Why cinnamon? Well, because it’s warming, tasty and timeless! It goes so perfectly with cooked apples. An added perk of using cinnamon is that it helps to keep blood sugar levels balanced, especially in a meal like French toast which is higher in carbs! (2)
But if you don’t have any on hand, that’s totally fine. You can also experiment with nutmeg, cloves, apple pie spice or even pumpkin pie spice if you’re feeling extra daring…
Gluten Free French Toast with Apples and Cinnamon
- Cutting board for apples
- Apple peeler and slicer
- Bowl and whisk
- Frying pans (2)
- 6 pieces bread of choice
- 4 apples peeled and sliced
- 1/2 cup real maple syrup
- 2 eggs
- 1 splash milk or milk substitute of choice
- 2 tbsp butter or coconut oil
- 1 tsp cinnamon
- 1 tsp vanilla extract (optional)
Apple cinnamon compote
- In a separate pan (or small pot), over low-medium heat, sauté the sliced apples with the 1/2 of the one teaspoon of cinnamon in a tablespoon of butter or butter substitute.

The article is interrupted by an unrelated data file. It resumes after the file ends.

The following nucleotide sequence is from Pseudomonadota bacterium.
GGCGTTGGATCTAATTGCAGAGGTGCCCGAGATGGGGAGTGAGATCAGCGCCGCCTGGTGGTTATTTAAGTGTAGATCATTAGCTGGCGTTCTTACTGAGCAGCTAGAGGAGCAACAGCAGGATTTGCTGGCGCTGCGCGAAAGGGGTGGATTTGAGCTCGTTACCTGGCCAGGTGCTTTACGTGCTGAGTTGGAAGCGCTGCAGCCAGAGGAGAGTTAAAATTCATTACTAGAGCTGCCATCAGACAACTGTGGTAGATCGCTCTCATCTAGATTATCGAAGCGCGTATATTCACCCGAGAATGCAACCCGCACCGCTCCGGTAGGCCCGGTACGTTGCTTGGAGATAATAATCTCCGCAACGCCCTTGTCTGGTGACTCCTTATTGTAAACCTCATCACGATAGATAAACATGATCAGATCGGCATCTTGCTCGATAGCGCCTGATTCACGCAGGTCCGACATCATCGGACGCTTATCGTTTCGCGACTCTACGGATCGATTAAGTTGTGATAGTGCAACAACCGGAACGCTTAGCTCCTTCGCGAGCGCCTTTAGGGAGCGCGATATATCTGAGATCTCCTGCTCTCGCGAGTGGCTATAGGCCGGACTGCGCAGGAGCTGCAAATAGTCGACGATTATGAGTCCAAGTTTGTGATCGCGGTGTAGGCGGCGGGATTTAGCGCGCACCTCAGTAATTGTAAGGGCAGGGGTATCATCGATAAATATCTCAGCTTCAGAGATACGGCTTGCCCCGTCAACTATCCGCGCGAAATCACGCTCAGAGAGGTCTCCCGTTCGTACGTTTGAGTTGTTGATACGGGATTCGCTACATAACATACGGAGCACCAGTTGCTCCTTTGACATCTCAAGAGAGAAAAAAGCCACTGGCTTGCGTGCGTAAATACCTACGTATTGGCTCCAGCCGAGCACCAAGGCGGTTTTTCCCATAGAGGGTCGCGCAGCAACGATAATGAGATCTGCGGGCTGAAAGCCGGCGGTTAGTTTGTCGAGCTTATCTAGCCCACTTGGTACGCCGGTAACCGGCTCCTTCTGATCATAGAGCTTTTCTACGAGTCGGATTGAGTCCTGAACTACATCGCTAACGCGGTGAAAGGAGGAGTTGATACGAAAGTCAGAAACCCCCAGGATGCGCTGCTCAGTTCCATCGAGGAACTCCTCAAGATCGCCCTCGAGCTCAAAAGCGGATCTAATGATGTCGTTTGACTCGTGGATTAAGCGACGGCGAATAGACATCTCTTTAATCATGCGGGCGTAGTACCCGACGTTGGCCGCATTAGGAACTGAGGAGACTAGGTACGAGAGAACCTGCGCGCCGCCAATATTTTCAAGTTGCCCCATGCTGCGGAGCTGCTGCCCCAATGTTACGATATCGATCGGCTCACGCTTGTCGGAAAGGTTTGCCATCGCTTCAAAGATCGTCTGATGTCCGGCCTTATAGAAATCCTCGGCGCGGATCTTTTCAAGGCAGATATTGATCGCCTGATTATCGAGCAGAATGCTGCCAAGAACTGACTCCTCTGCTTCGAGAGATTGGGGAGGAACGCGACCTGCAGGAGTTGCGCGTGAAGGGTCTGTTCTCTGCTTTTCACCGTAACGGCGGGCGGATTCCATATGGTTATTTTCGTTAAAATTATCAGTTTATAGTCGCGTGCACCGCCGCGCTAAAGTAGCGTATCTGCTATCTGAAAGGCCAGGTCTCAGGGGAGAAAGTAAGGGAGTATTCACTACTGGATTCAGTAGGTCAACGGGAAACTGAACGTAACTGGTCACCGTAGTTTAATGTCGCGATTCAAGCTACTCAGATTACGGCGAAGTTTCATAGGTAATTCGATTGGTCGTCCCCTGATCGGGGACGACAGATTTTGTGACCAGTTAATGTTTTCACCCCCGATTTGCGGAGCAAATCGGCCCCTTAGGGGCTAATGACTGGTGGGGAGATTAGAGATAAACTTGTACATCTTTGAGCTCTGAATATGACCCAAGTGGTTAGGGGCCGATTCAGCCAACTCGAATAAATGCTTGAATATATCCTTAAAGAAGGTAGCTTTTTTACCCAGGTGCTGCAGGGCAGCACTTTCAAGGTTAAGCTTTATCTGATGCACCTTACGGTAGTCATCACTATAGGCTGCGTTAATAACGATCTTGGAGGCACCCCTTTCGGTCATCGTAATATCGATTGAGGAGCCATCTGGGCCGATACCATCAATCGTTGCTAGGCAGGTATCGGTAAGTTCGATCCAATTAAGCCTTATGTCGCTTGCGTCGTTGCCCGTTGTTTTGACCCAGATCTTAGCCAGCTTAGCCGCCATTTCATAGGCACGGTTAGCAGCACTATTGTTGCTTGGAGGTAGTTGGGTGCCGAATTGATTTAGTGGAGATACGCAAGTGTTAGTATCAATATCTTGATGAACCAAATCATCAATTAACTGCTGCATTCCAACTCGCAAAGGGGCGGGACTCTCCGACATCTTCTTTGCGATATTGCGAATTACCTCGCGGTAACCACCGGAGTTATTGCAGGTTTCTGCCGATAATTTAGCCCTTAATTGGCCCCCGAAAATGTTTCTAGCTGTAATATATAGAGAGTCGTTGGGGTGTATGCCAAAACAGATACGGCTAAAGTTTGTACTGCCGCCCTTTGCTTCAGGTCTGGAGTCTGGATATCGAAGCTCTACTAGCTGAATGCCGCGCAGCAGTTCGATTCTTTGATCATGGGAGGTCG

- Once the apples begin to cook down, add the maple syrup and reduce to low heat. This will make the apple topping.
- Let it simmer while you get started on the French toast!
- In a bowl, combine the eggs with milk/milk substitute, 1/2 teaspoon cinnamon (leave the other half) and the vanilla.
- Submerge one to two pieces of bread at a time in the egg mixture so that each side is completely coated.
- Heat one tablespoon of butter or butter sub in a large pan over medium heat for a few minutes, then start cooking the bread on each side until it’s golden brown. It should take two to three minutes on each side.
- Repeat the process until you have cooked off all the French toast.
- Plate it and top with your apple cinnamon compote, and enjoy!
- Gillam AE, Heilbron IM, Morton RA. Variations in the quality of butter, particularly in relation to the vitamin A, carotene and xanthophyll content as influenced by feeding artificially dried grass to stall-fed cattle. Biochem J. 1933;27(3):878–888. doi:10.1042/bj0270878
- Medagama AB. The glycaemic outcomes of Cinnamon, a review of the experimental evidence and clinical trials. Nutr J. 2015;14:108. Published 2015 Oct 16. doi:10.1186/s12937-015-0098-9